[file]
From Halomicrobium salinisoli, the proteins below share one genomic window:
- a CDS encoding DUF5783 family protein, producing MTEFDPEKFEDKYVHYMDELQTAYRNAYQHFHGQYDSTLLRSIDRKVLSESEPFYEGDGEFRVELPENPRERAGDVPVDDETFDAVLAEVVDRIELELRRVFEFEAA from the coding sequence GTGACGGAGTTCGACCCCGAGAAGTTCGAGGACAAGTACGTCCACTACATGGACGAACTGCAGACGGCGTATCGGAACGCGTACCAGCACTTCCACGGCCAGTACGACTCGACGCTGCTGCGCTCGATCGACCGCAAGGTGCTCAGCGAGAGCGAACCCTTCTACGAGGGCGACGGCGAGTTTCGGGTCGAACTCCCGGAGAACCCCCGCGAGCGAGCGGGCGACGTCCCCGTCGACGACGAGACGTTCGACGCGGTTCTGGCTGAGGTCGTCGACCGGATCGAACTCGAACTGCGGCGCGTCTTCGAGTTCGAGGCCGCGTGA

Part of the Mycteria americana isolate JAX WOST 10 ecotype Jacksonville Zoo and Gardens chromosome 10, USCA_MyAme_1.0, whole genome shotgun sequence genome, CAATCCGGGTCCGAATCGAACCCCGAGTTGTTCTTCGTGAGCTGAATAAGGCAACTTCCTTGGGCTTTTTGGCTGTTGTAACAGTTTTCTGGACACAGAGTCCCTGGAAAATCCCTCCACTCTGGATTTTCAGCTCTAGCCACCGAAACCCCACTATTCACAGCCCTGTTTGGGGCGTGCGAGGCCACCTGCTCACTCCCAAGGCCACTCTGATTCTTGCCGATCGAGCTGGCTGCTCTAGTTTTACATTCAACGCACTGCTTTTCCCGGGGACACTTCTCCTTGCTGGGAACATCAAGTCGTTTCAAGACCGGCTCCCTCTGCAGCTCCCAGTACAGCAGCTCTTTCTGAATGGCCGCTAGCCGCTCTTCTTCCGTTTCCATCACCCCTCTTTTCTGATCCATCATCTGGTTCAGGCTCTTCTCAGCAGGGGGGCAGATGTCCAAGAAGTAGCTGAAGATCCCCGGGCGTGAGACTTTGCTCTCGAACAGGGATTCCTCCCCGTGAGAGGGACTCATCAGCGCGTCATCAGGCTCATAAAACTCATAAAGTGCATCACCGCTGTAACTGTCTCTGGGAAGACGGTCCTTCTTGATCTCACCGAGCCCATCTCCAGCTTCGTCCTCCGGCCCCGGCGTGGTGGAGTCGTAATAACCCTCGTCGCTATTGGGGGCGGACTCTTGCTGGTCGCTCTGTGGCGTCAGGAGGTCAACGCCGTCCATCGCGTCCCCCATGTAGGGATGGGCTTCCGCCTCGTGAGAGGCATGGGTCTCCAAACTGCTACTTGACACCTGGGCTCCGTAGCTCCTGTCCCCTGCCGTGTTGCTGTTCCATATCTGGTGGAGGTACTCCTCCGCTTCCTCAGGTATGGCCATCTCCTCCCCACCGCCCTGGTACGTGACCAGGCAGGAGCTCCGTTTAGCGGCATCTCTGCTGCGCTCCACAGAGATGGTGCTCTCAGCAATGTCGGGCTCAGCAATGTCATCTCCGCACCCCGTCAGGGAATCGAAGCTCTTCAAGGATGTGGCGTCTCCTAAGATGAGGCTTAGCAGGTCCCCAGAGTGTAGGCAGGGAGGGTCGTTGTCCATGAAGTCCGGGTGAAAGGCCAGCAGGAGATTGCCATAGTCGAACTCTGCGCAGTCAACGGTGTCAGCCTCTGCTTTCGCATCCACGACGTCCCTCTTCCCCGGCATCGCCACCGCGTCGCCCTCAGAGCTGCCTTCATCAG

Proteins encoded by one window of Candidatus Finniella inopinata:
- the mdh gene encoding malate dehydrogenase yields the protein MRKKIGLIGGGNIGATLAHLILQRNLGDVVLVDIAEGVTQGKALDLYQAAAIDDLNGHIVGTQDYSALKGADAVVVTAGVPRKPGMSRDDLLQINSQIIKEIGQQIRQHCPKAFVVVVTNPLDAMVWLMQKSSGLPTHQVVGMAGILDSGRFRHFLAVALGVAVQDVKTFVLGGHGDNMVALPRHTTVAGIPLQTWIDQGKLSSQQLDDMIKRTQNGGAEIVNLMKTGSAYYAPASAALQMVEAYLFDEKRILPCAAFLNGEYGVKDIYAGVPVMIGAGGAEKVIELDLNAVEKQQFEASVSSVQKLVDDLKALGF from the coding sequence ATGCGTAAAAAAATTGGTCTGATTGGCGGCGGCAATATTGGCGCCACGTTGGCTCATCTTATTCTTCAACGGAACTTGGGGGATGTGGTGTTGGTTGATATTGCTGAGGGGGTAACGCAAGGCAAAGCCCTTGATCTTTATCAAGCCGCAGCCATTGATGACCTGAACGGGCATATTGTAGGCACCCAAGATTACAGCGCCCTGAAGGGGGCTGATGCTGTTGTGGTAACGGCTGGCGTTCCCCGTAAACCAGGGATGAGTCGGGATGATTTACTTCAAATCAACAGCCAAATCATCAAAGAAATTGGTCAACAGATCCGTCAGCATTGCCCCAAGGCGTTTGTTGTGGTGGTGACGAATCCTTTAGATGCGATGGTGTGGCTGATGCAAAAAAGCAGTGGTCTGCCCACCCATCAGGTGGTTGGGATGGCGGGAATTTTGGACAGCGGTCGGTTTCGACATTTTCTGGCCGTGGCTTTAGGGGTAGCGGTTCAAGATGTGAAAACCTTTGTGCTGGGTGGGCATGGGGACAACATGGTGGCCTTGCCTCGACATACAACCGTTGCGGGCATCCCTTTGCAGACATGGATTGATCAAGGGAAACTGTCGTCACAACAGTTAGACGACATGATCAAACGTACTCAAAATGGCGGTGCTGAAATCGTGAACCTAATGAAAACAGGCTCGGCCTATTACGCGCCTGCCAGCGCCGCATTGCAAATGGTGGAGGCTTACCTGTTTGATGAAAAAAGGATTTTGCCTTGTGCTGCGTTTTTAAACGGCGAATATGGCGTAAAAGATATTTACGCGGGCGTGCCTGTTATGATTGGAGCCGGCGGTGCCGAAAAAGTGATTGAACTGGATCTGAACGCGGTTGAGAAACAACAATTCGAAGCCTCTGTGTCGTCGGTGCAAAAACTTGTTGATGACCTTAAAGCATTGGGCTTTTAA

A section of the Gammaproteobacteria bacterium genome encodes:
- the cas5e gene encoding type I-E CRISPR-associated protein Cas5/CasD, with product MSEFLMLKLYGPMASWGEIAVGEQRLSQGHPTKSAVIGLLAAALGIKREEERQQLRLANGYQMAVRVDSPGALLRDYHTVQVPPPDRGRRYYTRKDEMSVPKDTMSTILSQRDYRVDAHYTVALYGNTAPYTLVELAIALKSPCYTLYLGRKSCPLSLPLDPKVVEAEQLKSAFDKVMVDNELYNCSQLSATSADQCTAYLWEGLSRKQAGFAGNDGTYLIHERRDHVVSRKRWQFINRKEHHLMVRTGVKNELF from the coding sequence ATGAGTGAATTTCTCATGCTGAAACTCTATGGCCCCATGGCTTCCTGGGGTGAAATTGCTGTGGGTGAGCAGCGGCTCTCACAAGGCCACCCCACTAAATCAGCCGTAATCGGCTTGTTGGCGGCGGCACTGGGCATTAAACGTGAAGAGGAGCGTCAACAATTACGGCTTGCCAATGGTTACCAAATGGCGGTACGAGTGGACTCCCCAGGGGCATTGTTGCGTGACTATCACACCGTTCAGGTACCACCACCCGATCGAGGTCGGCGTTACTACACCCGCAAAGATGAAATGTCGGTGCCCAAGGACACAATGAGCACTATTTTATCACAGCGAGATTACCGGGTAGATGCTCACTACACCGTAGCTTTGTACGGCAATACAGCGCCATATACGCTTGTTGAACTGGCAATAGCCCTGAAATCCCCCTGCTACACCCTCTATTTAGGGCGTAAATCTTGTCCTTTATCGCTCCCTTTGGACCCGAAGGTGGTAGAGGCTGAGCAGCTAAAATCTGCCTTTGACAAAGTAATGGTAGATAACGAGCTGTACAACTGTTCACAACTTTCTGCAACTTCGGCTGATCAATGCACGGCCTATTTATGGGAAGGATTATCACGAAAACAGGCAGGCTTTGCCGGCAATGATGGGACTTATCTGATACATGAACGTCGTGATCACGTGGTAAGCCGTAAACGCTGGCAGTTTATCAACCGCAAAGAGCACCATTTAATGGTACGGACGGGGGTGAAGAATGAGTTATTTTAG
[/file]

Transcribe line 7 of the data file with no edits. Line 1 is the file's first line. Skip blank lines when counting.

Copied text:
- the cas5e gene encoding type I-E CRISPR-associated protein Cas5/CasD, with product MSEFLMLKLYGPMASWGEIAVGEQRLSQGHPTKSAVIGLLAAALGIKREEERQQLRLANGYQMAVRVDSPGALLRDYHTVQVPPPDRGRRYYTRKDEMSVPKDTMSTILSQRDYRVDAHYTVALYGNTAPYTLVELAIALKSPCYTLYLGRKSCPLSLPLDPKVVEAEQLKSAFDKVMVDNELYNCSQLSATSADQCTAYLWEGLSRKQAGFAGNDGTYLIHERRDHVVSRKRWQFINRKEHHLMVRTGVKNELF from the coding sequence ATGAGTGAATTTCTCATGCTGAAACTCTATGGCCCCATGGCTTCCTGGGGTGAAATTGCTGTGGGTGAGCAGCGGCTCTCACAAGGCCACCCCACTAAATCAGCCGTAATCGGCTTGTTGGCGGCGGCACTGGGCATTAAACGTGAAGAGGAGCGTCAACAATTACGGCTTGCCAATGGTTACCAAATGGCGGTACGAGTGGACTCCCCAGGGGCATTGTTGCGTGACTATCACACCGTTCAGGTACCACCACCCGATCGAGGTCGGCGTTACTACACCCGCAAAGATGAAATGTCGGTGCCCAAGGACACAATGAGCACTATTTTATCACAGCGAGATTACCGGGTAGATGCTCACTACACCGTAGCTTTGTACGGCAATACAGCGCCATATACGCTTGTTGAACTGGCAATAGCCCTGAAATCCCCCTGCTACACCCTCTATTTAGGGCGTAAATCTTGTCCTTTATCGCTCCCTTTGGACCCGAAGGTGGTAGAGGCTGAGCAGCTAAAATCTGCCTTTGACAAAGTAATGGTAGATAACGAGCTGTACAACTGTTCACAACTTTCTGCAACTTCGGCTGATCAATGCACGGCCTATTTATGGGAAGGATTATCACGAAAACAGGCAGGCTTTGCCGGCAATGATGGGACTTATCTGATACATGAACGTCGTGATCACGTGGTAAGCCGTAAACGCTGGCAGTTTATCAACCGCAAAGAGCACCATTTAATGGTACGGACGGGGGTGAAGAATGAGTTATTTTAG